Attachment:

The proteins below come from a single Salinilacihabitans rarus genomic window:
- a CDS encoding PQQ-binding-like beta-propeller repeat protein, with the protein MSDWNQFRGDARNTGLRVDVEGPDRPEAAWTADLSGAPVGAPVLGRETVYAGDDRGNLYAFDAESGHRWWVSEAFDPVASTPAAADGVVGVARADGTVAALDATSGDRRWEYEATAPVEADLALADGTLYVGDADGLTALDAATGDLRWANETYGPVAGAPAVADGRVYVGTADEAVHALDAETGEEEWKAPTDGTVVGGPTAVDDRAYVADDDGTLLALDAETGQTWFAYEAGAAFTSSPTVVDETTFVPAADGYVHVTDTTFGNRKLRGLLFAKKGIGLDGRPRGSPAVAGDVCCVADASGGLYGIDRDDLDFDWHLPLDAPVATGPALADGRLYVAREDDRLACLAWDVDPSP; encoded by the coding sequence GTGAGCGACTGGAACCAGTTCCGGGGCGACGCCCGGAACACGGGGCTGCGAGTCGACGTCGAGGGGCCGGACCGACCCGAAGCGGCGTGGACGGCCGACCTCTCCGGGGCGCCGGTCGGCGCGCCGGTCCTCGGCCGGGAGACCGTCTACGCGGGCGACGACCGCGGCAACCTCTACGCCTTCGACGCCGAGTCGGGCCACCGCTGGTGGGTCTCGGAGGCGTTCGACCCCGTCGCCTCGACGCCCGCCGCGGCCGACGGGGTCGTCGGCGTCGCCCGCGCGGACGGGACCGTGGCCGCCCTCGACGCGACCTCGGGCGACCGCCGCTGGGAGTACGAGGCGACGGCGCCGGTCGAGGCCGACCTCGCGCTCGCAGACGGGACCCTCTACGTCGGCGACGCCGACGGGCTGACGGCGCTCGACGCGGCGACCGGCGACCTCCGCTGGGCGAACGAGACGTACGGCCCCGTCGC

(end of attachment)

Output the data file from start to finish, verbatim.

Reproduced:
The proteins below come from a single Salinilacihabitans rarus genomic window:
- a CDS encoding PQQ-binding-like beta-propeller repeat protein, with the protein MSDWNQFRGDARNTGLRVDVEGPDRPEAAWTADLSGAPVGAPVLGRETVYAGDDRGNLYAFDAESGHRWWVSEAFDPVASTPAAADGVVGVARADGTVAALDATSGDRRWEYEATAPVEADLALADGTLYVGDADGLTALDAATGDLRWANETYGPVAGAPAVADGRVYVGTADEAVHALDAETGEEEWKAPTDGTVVGGPTAVDDRAYVADDDGTLLALDAETGQTWFAYEAGAAFTSSPTVVDETTFVPAADGYVHVTDTTFGNRKLRGLLFAKKGIGLDGRPRGSPAVAGDVCCVADASGGLYGIDRDDLDFDWHLPLDAPVATGPALADGRLYVAREDDRLACLAWDVDPSP; encoded by the coding sequence GTGAGCGACTGGAACCAGTTCCGGGGCGACGCCCGGAACACGGGGCTGCGAGTCGACGTCGAGGGGCCGGACCGACCCGAAGCGGCGTGGACGGCCGACCTCTCCGGGGCGCCGGTCGGCGCGCCGGTCCTCGGCCGGGAGACCGTCTACGCGGGCGACGACCGCGGCAACCTCTACGCCTTCGACGCCGAGTCGGGCCACCGCTGGTGGGTCTCGGAGGCGTTCGACCCCGTCGCCTCGACGCCCGCCGCGGCCGACGGGGTCGTCGGCGTCGCCCGCGCGGACGGGACCGTGGCCGCCCTCGACGCGACCTCGGGCGACCGCCGCTGGGAGTACGAGGCGACGGCGCCGGTCGAGGCCGACCTCGCGCTCGCAGACGGGACCCTCTACGTCGGCGACGCCGACGGGCTGACGGCGCTCGACGCGGCGACCGGCGACCTCCGCTGGGCGAACGAGACGTACGGCCCCGTCGC